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The risk that matters

Discussions about investing are incomplete without including the topic of risk. Delphine Govender elaborates, focusing on the most important risk in investing in our view: the risk of permanently losing money.

"Risk: The possibility of loss, injury, or other adverse or unwelcome circumstance; a chance or situation involving such a possibility." (Oxford English Dictionary - 17th Century)

"Rule no.1: Never lose money and Rule no.2: Never forget Rule no.1." (Warren Buffet)

At Allan Gray, we define risk as the probability of a permanent loss of capital. However, we are mindful that other market participants and investors tend to focus on other definitions of risk which they see as being more relevant, namely:
1. Risk as volatility
2. Risk as being different from a benchmark or index

Risk is not volatility

One of the most commonly applied definitions to risk in investing is that of equating risk to volatility. Volatility (also referred to as 'standard deviation') essentially measures how much an investment's return varies from its average over time. Consider Graph 1 where the black line illustrates a return series on an investment that from point (a) to (b) is highly volatile falling, rising, falling, rising and so forth. An investor who sees volatility as risk would find such an investment very risky simply because the investment's returns vary frequently from the average return and move in different directions. With risk as volatility, the relationship between the intrinsic value of an investment and its price is downplayed, as is the intrinsic risk of the company's operations or financial structure. On the other hand, the bumpy journey between the two points is given considerably more weight and attention.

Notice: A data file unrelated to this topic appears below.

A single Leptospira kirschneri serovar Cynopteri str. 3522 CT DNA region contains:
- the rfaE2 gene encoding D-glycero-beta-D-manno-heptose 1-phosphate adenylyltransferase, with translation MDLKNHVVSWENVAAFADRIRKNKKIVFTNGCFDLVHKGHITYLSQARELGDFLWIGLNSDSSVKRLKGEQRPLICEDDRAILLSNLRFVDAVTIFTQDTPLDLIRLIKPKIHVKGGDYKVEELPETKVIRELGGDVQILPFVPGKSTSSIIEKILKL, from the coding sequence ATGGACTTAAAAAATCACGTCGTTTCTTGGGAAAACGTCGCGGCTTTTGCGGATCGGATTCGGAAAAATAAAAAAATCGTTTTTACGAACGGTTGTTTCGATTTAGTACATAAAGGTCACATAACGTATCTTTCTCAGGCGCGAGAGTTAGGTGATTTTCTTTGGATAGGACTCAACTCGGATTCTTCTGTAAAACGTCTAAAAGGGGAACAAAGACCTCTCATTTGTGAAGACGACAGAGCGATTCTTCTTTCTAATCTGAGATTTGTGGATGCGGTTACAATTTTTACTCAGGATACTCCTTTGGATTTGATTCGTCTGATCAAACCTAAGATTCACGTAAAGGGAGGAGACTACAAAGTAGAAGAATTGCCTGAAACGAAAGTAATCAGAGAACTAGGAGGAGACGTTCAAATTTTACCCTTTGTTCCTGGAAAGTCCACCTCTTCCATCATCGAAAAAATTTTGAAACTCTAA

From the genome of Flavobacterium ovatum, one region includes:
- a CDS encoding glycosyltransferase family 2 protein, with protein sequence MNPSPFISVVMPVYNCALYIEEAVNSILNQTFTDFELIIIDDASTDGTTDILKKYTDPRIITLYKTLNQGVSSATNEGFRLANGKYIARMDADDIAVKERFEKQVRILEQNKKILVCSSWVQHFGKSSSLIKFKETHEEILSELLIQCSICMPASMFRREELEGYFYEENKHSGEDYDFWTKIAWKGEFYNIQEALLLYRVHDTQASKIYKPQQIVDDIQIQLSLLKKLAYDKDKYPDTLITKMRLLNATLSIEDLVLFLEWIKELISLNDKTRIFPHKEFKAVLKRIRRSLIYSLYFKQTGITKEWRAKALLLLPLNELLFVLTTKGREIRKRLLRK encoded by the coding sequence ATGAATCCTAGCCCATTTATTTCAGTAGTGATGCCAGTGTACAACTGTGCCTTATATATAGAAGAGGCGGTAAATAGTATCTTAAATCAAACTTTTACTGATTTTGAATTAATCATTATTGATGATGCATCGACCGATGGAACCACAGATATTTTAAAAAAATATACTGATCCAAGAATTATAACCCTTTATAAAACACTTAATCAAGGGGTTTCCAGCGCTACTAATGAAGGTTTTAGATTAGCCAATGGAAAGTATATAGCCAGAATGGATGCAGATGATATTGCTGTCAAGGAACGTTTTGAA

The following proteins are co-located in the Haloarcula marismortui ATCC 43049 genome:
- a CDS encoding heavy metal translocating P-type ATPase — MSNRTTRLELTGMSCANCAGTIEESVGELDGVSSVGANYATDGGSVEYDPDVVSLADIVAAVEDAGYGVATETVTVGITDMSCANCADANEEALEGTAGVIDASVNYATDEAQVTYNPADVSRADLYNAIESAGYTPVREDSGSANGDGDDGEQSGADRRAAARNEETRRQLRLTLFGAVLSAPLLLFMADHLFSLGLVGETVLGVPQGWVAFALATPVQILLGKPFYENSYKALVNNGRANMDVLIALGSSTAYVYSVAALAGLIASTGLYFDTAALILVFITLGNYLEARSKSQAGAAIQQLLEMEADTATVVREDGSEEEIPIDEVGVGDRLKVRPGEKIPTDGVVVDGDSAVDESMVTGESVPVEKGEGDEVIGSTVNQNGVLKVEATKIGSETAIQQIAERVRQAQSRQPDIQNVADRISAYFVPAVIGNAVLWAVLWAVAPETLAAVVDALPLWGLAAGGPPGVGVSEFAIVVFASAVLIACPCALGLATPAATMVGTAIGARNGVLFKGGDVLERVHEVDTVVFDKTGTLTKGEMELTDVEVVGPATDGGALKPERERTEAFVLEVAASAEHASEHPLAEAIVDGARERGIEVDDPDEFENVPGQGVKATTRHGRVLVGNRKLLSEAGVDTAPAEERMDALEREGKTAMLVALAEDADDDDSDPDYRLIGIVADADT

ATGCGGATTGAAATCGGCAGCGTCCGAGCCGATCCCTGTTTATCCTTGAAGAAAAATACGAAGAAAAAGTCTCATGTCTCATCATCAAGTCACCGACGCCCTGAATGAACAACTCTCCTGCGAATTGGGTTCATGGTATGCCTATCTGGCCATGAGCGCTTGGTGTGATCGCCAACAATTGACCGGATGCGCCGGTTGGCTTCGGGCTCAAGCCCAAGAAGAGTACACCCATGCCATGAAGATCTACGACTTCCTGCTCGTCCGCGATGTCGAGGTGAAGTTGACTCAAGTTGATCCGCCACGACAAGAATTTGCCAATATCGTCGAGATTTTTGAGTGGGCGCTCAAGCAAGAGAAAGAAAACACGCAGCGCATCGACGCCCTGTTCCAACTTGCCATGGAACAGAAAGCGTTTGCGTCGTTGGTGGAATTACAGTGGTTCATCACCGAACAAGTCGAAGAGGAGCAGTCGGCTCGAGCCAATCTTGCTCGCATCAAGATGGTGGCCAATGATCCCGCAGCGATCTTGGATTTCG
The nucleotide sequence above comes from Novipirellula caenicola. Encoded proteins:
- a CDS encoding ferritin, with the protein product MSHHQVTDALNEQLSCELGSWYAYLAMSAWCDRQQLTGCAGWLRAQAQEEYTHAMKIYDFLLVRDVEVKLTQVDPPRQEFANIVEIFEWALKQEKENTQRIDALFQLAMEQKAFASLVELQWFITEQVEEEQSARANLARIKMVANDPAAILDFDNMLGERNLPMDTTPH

By contrast, however, the same investor may see an investment that follows the path of the red line between point (a) and (b) to be essentially risk-free, as the pattern of performance is a linear return. The fact that this same investment was wiped out at point (c) in a single event very soon after point (b) is not factored in, as up to that point the investment exhibited very low volatility in its returns.

The problem we see with using volatility as a gauge of risk, is that volatility is mostly an indicator of changes in the perceived value of an investment based on the fluctuations of historic return patterns. It therefore gives you no sense of the possibility of an intrinsic looming threat to returns. In our opinion, the best predictor of returns is the price you pay for the investment relative to its intrinsic value and risk.


Risk is not being different

Another popular interpretation of risk is that risk is being different, as measured by tracking error. Tracking error is the statistical amount by which the returns of a particular share differ from those of a benchmark. A share whose returns differ widely from a specific benchmark (usually an index) is considered to have a high tracking error and is therefore considered high risk. We accept that for an investor whose objective is for returns to mimic an index, tracking error is a relevant risk measure. However, for an investor aiming to create long-term wealth, defining risk as tracking error simply does not make sense.

Volatility does not tell the whole story

Consider the following example: to minimise tracking error, in June 2008 an investor concerned with this kind of risk may have attempted to keep his/her weighting in Anglo American, one of the two largest shares in the FTSE/JSE All Share Index (ALSI), close to the index weighting of the share around 16.5%. If the above investor was pessimistic about the prospects of Anglo American relative to the ALSI, he or she may have adopted an underweight position in the share versus its ALSI weight owning, for example, 5% less than the benchmark weight. So, despite being negative on Anglo American as an investment, the same investor could have in excess of 10% of his/her portfolio in the share.